Feb 272017
 
government subsidies for film industry hurt the sector

With the movie industry’s Academy Awards taking place last night, albeit not without mishaps, it’s worth reflecting on how Hollywood has defended itself against a range of disruptions over the last century.

From when the first movie was shown by the Lumiere brothers in Paris just after Christmas 1895, cinema has been both a disruptive force and one that’s been subject to its own challenges.

The immediate effect of the new technology was an explosion of new businesses, trades and techniques not dissimilar to the first dot com boom of the early days of the web as the traditional theatre industry was displaced by movie theatres.

As the  technology evolved, the movie industry itself was subject to disruption as sound was developed – ending the careers of many silent film stars – followed by colour both of which allowed new techniques and markets to developed.

Then came television and, it would have seemed, the end of the movie industry. Although that didn’t happen and it’s instructive how the industry reacted to the challenge.

In a 2007 paper, academics Barak Orbach and Liran Einav showed the movie industry’s evolution starting just after the introduction of talkies in 1927.

The shift to sound drove the movie industry to its all time heights prior to the Great Depression, however the economic downturn hit the film business hard – something to consider when people talk about the ‘lipstick effect’ -however steady growth returned through the 1930s and until the end of World War II.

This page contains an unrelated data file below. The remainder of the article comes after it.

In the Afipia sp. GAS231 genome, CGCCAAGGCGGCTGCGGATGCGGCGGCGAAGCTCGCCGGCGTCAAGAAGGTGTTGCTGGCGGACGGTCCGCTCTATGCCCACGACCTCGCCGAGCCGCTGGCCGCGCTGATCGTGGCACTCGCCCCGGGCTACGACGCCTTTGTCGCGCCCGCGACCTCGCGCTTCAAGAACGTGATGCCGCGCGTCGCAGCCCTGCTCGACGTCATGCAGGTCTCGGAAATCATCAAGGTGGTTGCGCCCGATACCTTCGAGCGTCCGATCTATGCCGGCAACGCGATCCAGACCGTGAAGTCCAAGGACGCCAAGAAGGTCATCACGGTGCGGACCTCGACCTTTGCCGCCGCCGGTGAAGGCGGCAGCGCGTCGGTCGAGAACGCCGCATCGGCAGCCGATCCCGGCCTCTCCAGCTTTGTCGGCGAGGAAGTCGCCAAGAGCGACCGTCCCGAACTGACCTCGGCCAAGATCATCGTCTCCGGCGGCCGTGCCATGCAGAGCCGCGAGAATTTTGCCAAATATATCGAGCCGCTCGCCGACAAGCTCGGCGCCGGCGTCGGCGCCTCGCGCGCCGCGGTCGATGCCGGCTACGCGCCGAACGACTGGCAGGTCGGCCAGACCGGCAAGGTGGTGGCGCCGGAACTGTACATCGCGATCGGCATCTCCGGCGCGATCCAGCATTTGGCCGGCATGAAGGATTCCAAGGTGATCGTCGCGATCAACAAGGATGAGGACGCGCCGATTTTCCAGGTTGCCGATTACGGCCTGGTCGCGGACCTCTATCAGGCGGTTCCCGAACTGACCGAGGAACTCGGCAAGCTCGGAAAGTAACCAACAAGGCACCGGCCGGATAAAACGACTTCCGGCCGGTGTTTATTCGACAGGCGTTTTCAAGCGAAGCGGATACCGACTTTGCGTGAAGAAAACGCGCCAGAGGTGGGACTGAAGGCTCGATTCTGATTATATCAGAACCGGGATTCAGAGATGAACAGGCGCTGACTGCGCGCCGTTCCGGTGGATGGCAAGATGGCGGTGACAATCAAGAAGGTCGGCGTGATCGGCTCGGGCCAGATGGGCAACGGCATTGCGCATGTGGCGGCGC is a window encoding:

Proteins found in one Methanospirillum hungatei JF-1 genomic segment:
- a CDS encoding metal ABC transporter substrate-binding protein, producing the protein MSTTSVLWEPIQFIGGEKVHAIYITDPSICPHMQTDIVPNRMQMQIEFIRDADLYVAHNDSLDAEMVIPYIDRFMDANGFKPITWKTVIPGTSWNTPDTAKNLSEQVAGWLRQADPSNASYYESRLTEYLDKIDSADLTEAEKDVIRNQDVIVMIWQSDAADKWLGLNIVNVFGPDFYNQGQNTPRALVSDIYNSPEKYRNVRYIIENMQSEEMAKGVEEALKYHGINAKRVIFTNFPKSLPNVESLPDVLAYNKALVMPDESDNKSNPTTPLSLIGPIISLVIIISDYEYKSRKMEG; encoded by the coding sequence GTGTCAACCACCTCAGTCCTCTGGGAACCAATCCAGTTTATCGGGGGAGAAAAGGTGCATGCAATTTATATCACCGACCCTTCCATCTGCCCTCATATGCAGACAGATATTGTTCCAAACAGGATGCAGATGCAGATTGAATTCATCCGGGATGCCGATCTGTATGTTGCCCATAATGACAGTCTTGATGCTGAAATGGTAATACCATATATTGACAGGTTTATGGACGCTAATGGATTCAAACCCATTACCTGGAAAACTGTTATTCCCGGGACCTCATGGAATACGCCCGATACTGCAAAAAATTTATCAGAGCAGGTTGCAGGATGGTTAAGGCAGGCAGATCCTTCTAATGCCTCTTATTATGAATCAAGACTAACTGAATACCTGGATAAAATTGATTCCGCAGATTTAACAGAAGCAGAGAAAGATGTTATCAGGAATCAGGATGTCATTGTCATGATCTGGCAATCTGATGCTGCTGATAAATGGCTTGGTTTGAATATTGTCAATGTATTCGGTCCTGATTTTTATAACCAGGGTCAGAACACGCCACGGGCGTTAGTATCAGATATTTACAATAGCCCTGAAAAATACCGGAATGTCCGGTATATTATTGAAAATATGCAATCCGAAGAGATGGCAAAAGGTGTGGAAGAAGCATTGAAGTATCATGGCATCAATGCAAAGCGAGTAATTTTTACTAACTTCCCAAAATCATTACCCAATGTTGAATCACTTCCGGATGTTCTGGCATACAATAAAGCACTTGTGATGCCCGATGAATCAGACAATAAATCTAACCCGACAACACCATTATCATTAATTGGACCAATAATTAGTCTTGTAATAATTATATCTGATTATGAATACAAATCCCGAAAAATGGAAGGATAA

Following the war, economic change and the arrival of television were tough for the movie business as attendances fell dramatically until stabilising in the late 1960s. Interestingly, the price of movie tickets went up dramatically shortly before the decline tapered off.

The graph finishes at 2002, at the end of the first internet boom and it’s notable the early days of the web, or the rise of Pay-TV in the 1970s and the Video Cassette Recorder in the 1980s had little effect on the industry’s attendance figures.

Despite those new technologies, the movie industry managed to attract audiences despite the plethora of entertainment options on offer at home.

Much of this was due to technological change with advances in computer generated graphics and recording techniques giving film makers far more creative scope while the roll out of multiplex cinema complexes allowed patrons far greater choice in movies.

Fifteen years later the effects of technology are still telling. In 2002, the average American was buying five movie tickets a year, according to the 2016 Motion Picture Association of America’s annual report this had fallen to 3.8, no doubt partly due to the success of Netflix.

However the film industry has still remained lucrative, partly through developing alternative streams of income like product licensing and international sales – China is by far the US industry’s biggest market and non-North American sales are growing by 21%. At the consumer level, movie houses increasingly make their money from concession sales and add-ons like premium seating.

So the answers to the movie industry’s success in staying profitable in the face of disruptive technologies seems to be in adopting new tech, diversifying income streams and globalising their product – although a bit of legislative protection in extending copyright probably helps.

The lessons though from a century of disruption though are clear, how well the movie industry responds to continuing disruption from the likes of streaming services like Amazon Prime, Netflix and their Chinese equivalents remains to be seen.

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